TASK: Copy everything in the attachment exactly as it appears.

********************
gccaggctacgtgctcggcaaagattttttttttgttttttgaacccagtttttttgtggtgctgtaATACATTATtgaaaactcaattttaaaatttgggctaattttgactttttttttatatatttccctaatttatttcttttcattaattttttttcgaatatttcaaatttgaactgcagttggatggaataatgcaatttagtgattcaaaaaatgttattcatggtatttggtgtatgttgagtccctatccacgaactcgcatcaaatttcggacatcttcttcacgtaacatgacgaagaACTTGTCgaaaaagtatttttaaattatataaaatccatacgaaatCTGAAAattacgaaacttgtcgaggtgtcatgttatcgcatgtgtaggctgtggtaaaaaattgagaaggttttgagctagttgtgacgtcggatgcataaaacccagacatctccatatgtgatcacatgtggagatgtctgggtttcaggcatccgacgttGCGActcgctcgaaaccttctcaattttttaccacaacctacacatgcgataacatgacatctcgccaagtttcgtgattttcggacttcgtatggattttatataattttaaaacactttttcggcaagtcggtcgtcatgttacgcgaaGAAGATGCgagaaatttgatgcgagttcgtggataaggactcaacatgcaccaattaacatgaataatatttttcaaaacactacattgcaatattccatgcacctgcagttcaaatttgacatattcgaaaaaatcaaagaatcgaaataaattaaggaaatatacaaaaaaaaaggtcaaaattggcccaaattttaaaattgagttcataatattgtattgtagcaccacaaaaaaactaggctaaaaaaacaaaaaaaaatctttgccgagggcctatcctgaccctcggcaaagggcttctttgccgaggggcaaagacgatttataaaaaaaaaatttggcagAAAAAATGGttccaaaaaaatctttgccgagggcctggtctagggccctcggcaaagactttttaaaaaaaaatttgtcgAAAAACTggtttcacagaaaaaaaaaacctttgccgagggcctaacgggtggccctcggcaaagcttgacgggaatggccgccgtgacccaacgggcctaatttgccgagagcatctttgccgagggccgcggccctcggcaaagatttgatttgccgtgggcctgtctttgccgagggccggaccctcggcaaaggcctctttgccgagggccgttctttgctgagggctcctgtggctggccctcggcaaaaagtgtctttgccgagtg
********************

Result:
gccaggctacgtgctcggcaaagattttttttttgttttttgaacccagtttttttgtggtgctgtaATACATTATtgaaaactcaattttaaaatttgggctaattttgactttttttttatatatttccctaatttatttcttttcattaattttttttcgaatatttcaaatttgaactgcagttggatggaataatgcaatttagtgattcaaaaaatgttattcatggtatttggtgtatgttgagtccctatccacgaactcgcatcaaatttcggacatcttcttcacgtaacatgacgaagaACTTGTCgaaaaagtatttttaaattatataaaatccatacgaaatCTGAAAattacgaaacttgtcgaggtgtcatgttatcgcatgtgtaggctgtggtaaaaaattgagaaggttttgagctagttgtgacgtcggatgcataaaacccagacatctccatatgtgatcacatgtggagatgtctgggtttcaggcatccgacgttGCGActcgctcgaaaccttctcaattttttaccacaacctacacatgcgataacatgacatctcgccaagtttcgtgattttcggacttcgtatggattttatataattttaaaacactttttcggcaagtcggtcgtcatgttacgcgaaGAAGATGCgagaaatttgatgcgagttcgtggataaggactcaacatgcaccaattaacatgaataatatttttcaaaacactacattgcaatattccatgcacctgcagttcaaatttgacatattcgaaaaaatcaaagaatcgaaataaattaaggaaatatacaaaaaaaaaggtcaaaattggcccaaattttaaaattgagttcataatattgtattgtagcaccacaaaaaaactaggctaaaaaaacaaaaaaaaatctttgccgagggcctatcctgaccctcggcaaagggcttctttgccgaggggcaaagacgatttataaaaaaaaaatttggcagAAAAAATGGttccaaaaaaatctttgccgagggcctggtctagggccctcggcaaagactttttaaaaaaaaatttgtcgAAAAACTggtttcacagaaaaaaaaaacctttgccgagggcctaacgggtggccctcggcaaagcttgacgggaatggccgccgtgacccaacgggcctaatttgccgagagcatctttgccgagggccgcggccctcggcaaagatttgatttgccgtgggcctgtctttgccgagggccggaccctcggcaaaggcctctttgccgagggccgttctttgctgagggctcctgtggctggccctcggcaaaaagtgtctttgccgagtg